Species of the month: April - Rabbit

Let us know if you've seen some on our form below


Name: European rabbit

Scientific Name: Oryctolagus cuniculus

Identification: Rabbits are one of the most recognisable animals of the British countryside, with fluffy white tales, greyish-brown fur and large ears. They could potentially be confused with brown hares, which are larger, with bigger ears (with black tips), longer back legs and a slightly longer tail. Rabbits reach a maximum length of about 40cm, and are more likely to be encountered in groups than hares.

Diet: Mostly comprised of grass and other plants, such as clovers, found in grassland habitats. In winter they may also strip bark from trees. Rabbits are also known to engage in ‘coprophagy’ – eating their own poo! This is important for ensuring that rabbits can extract all of the nutrients from their diet.

Behaviour: Rabbits are very social animals, living in colonies known as warrens. This is the name for the network of tunnels and holes that the rabbits live in. The main builders of warrens are the female rabbits. There is a strong hierarchy in rabbit society, with the most dominant bucks (males) having first mating rights with the does (females). Breeding usually takes place between January and August. The ‘kittens’ (new-born rabbits) are born blind and hairless, but within a month they are weaned, and by 4 months are able to breed. Up to 90% of rabbits die in their first year, with the oldest rabbits reaching no more than 3 years in the wild. They are a common prey item for all sorts of predators: foxes, stoats and buzzards to name a few.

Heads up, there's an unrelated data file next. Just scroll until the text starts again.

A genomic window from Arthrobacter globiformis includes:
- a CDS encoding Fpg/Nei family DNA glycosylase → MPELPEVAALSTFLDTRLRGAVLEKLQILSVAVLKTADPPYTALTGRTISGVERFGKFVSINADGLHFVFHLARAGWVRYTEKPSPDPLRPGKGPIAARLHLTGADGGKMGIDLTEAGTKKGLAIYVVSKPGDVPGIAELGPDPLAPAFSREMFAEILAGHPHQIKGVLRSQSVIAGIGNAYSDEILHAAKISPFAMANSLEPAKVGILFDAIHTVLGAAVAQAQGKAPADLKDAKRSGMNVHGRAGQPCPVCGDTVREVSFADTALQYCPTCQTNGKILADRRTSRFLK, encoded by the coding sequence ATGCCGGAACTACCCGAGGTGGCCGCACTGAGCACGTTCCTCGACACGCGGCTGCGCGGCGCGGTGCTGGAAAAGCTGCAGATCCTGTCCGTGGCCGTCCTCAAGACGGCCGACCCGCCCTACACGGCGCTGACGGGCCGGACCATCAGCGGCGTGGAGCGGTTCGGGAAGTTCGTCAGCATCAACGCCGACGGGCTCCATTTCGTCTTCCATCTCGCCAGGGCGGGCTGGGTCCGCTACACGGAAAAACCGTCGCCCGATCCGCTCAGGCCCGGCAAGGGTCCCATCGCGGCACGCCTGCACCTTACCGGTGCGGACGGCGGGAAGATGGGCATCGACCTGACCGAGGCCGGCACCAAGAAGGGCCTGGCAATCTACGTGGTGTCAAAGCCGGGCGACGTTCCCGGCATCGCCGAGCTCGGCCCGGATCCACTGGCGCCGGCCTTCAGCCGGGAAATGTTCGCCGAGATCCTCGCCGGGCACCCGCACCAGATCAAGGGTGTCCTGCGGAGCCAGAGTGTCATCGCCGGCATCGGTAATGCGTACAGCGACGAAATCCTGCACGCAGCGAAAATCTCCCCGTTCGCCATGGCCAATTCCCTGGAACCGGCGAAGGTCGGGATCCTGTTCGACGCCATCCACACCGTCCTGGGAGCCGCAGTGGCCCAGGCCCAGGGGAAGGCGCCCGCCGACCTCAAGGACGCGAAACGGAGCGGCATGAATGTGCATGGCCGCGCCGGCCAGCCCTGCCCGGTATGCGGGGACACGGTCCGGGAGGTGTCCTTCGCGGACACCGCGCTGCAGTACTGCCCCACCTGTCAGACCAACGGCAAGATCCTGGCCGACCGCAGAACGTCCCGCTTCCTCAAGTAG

Where can they be found?:

Rabbits can be found in a wide variety of habitats, from woodland edges to grasslands, roadside verges and even sand dunes!

There are many Dorset Wildlife Trust reserves where you will see rabbits, but some examples include: Happy Bottom in the Corfe Barrows Nature Park, Fontmell Down near Fontmell Magna and Powerstock Common near Maiden Newton.

  • Rabbits are not native to the UK. It is thought they were first brought to the British Isles by the Romans, before being introduced again with the Norman conquests. Although originally farmed, many escaped and have become naturalised in the countryside.

  • Despite being so common, rabbits are often under-recorded in wildlife surveys, as people simply don’t think to make note of them!

  • European rabbits are native to western France, Spain and Portugal, and parts of western North Africa. They have been introduced in many countries, now being found across much of Europe, Australia and New Zealand, and even in Chile!

Wildife Gardening Tips:

Rabbits are perhaps not an important part of a wildlife garden, but there are many things that you can do to support other mammals in your garden:

  • Create a gap in the bottom of your fence to allow hedgehogs to travel between gardens. These charismatic creatures can roam over 1km a night!
  • Build a log pile or make a leaf pile. These areas are great for small mammals looking for a place to shelter or hibernate.
  • Leave areas of long grass in your garden. These are important for voles and mice, and could encourage birds of prey to visit your garden too!

Let us know if you've seen a Rabbit below...

Your Rabbit details
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